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I heard a sermon from an Orthodox priest on Lenten preparation a couple of weeks ago. He challenged his congregation with a simple Lenten challenge:
To stop speaking of other people’s sins.
I tried it and lasted about an hour. I realized how difficult it would be for myself, and then reflected that all of social media and most news outlets would have nothing to speak of if this practice was followed by everyone. I suppose even my writing of what others speak of and write about violates the challenge.
One day at a time perhaps?
Rod Dreher in his new book Live Not By Lies writes of those Christians under communism whose lives helped to inspire others to maintain their faith in the midst of extreme adversity. In Slovakia and other areas, dissidents were forced to publish their views, opinions, and cultural works via Samizdat, that is, secret literature printed on black underground printing presses. Samizdat was an invaluable source of truth, and inspiration as well as a source of survival. In it dissidents found a way to retain their national and religious identity in the face of militant atheism and deliberate undermining of history and cultural memory.
I wonder, though we live in a time where access to information is unprecedented, if we need a new kind of Samizdat. If classical Western culture is being undermined, do we need a body of literature, art and philosophy that reminds us of who we are? Are there films, biographies, novels, paintings, cultural artifacts (and of course practices) that the we all desperately need for a coming dark age? If so, what might our new Samizdat contain?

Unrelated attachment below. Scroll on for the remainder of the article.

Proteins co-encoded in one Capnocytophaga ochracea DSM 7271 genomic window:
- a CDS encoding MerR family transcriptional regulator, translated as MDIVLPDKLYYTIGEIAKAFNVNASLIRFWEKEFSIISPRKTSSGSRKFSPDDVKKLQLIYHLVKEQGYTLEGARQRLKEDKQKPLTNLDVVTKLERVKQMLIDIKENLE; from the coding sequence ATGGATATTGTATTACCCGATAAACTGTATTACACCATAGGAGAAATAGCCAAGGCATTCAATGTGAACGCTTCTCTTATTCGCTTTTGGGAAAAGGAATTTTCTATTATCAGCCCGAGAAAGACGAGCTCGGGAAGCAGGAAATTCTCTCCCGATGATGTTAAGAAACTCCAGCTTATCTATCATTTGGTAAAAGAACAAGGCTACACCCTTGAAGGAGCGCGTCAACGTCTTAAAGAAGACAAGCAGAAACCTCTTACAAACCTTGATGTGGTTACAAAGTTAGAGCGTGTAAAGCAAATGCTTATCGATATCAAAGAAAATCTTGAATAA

It has been seven years since I have posted. I come to you now at the changing of the tide…
Seriously, Social Media has become toxic has it not? With 2020 being as it has been and with the election, etc. I can hardly stand the poison on Facebook/Twitter. Fatherneo has always been able to chase the White Rabbit wherever it leads, to politics, theology, whatever…but I need something different from the whataboutism of Social Media. I miss the old school blogging days when there was real give and take and not just poison pens. I hope to do that again!
“On Easter Day all of us who were imprisoned for religious convictions were united in the one joy of Christ. We were all taken into one feeling, into one spiritual triumph, glorifying the one eternal God. There was no solemn Paschal service with the ringing of church bells, no possibility in our camp to gather for worship, to dress up for the festival, to prepare Easter dishes. On the contrary, there was even more work and more interference than usual. All the prisoners here for religious convictions, whatever their denomination, were surrounded by more spying, by more threats from the secret police. Yet Easter was there: great, holy, spiritual, unforgettable. It was blessed by the silent Siberian stars and by our sorrows. How our hearts beat joyfully in communion with the great Resurrection! Death is conquered, fear no more, an Easter is given to us! Full of this marvelous Easter, we send you from our prison camp the victorious and joyful tidings: Christos voskres! Christ is Risen!”